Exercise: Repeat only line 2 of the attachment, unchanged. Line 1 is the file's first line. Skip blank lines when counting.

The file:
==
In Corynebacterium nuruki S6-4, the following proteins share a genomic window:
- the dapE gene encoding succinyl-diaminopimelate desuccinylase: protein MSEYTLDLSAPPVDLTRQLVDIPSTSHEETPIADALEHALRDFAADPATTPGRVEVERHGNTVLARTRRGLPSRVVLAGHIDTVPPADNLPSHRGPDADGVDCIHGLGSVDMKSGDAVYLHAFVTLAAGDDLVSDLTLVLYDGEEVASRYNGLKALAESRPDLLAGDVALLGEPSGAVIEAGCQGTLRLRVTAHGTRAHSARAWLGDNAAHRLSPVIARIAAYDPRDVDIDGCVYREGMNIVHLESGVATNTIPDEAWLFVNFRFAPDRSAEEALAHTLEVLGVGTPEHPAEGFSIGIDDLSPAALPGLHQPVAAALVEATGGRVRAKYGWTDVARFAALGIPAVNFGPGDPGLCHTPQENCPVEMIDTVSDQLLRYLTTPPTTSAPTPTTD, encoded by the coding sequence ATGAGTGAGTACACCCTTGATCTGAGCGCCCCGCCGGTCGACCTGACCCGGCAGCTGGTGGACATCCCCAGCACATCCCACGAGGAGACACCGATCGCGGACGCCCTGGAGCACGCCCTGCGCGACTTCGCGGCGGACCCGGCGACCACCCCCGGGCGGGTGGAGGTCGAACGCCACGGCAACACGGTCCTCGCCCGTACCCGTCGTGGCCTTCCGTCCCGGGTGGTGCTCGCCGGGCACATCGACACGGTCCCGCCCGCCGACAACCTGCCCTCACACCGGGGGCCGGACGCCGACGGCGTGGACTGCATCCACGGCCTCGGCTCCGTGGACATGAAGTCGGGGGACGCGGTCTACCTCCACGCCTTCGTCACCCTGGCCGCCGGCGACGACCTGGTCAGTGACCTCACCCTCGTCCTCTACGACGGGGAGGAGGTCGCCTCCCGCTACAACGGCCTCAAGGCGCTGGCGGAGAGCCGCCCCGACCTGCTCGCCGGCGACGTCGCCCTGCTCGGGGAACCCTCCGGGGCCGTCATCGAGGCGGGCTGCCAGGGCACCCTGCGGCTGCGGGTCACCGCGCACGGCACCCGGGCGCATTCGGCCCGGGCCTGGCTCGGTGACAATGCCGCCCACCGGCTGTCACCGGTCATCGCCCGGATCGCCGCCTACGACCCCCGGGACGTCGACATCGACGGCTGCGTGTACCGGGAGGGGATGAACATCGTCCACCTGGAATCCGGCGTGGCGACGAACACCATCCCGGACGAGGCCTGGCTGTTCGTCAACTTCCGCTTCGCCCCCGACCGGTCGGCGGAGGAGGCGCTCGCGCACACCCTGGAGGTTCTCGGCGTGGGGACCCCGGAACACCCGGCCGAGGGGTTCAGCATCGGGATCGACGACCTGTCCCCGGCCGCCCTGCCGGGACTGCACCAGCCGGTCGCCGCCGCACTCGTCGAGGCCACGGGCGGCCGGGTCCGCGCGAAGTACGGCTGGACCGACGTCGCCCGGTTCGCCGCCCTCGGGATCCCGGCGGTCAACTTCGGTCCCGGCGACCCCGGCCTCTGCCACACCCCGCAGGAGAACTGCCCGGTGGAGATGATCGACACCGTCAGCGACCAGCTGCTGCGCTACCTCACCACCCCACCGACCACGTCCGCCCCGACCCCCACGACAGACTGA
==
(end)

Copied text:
- the dapE gene encoding succinyl-diaminopimelate desuccinylase: protein MSEYTLDLSAPPVDLTRQLVDIPSTSHEETPIADALEHALRDFAADPATTPGRVEVERHGNTVLARTRRGLPSRVVLAGHIDTVPPADNLPSHRGPDADGVDCIHGLGSVDMKSGDAVYLHAFVTLAAGDDLVSDLTLVLYDGEEVASRYNGLKALAESRPDLLAGDVALLGEPSGAVIEAGCQGTLRLRVTAHGTRAHSARAWLGDNAAHRLSPVIARIAAYDPRDVDIDGCVYREGMNIVHLESGVATNTIPDEAWLFVNFRFAPDRSAEEALAHTLEVLGVGTPEHPAEGFSIGIDDLSPAALPGLHQPVAAALVEATGGRVRAKYGWTDVARFAALGIPAVNFGPGDPGLCHTPQENCPVEMIDTVSDQLLRYLTTPPTTSAPTPTTD, encoded by the coding sequence ATGAGTGAGTACACCCTTGATCTGAGCGCCCCGCCGGTCGACCTGACCCGGCAGCTGGTGGACATCCCCAGCACATCCCACGAGGAGACACCGATCGCGGACGCCCTGGAGCACGCCCTGCGCGACTTCGCGGCGGACCCGGCGACCACCCCCGGGCGGGTGGAGGTCGAACGCCACGGCAACACGGTCCTCGCCCGTACCCGTCGTGGCCTTCCGTCCCGGGTGGTGCTCGCCGGGCACATCGACACGGTCCCGCCCGCCGACAACCTGCCCTCACACCGGGGGCCGGACGCCGACGGCGTGGACTGCATCCACGGCCTCGGCTCCGTGGACATGAAGTCGGGGGACGCGGTCTACCTCCACGCCTTCGTCACCCTGGCCGCCGGCGACGACCTGGTCAGTGACCTCACCCTCGTCCTCTACGACGGGGAGGAGGTCGCCTCCCGCTACAACGGCCTCAAGGCGCTGGCGGAGAGCCGCCCCGACCTGCTCGCCGGCGACGTCGCCCTGCTCGGGGAACCCTCCGGGGCCGTCATCGAGGCGGGCTGCCAGGGCACCCTGCGGCTGCGGGTCACCGCGCACGGCACCCGGGCGCATTCGGCCCGGGCCTGGCTCGGTGACAATGCCGCCCACCGGCTGTCACCGGTCATCGCCCGGATCGCCGCCTACGACCCCCGGGACGTCGACATCGACGGCTGCGTGTACCGGGAGGGGATGAACATCGTCCACCTGGAATCCGGCGTGGCGACGAACACCATCCCGGACGAGGCCTGGCTGTTCGTCAACTTCCGCTTCGCCCCCGACCGGTCGGCGGAGGAGGCGCTCGCGCACACCCTGGAGGTTCTCGGCGTGGGGACCCCGGAACACCCGGCCGAGGGGTTCAGCATCGGGATCGACGACCTGTCCCCGGCCGCCCTGCCGGGACTGCACCAGCCGGTCGCCGCCGCACTCGTCGAGGCCACGGGCGGCCGGGTCCGCGCGAAGTACGGCTGGACCGACGTCGCCCGGTTCGCCGCCCTCGGGATCCCGGCGGTCAACTTCGGTCCCGGCGACCCCGGCCTCTGCCACACCCCGCAGGAGAACTGCCCGGTGGAGATGATCGACACCGTCAGCGACCAGCTGCTGCGCTACCTCACCACCCCACCGACCACGTCCGCCCCGACCCCCACGACAGACTGA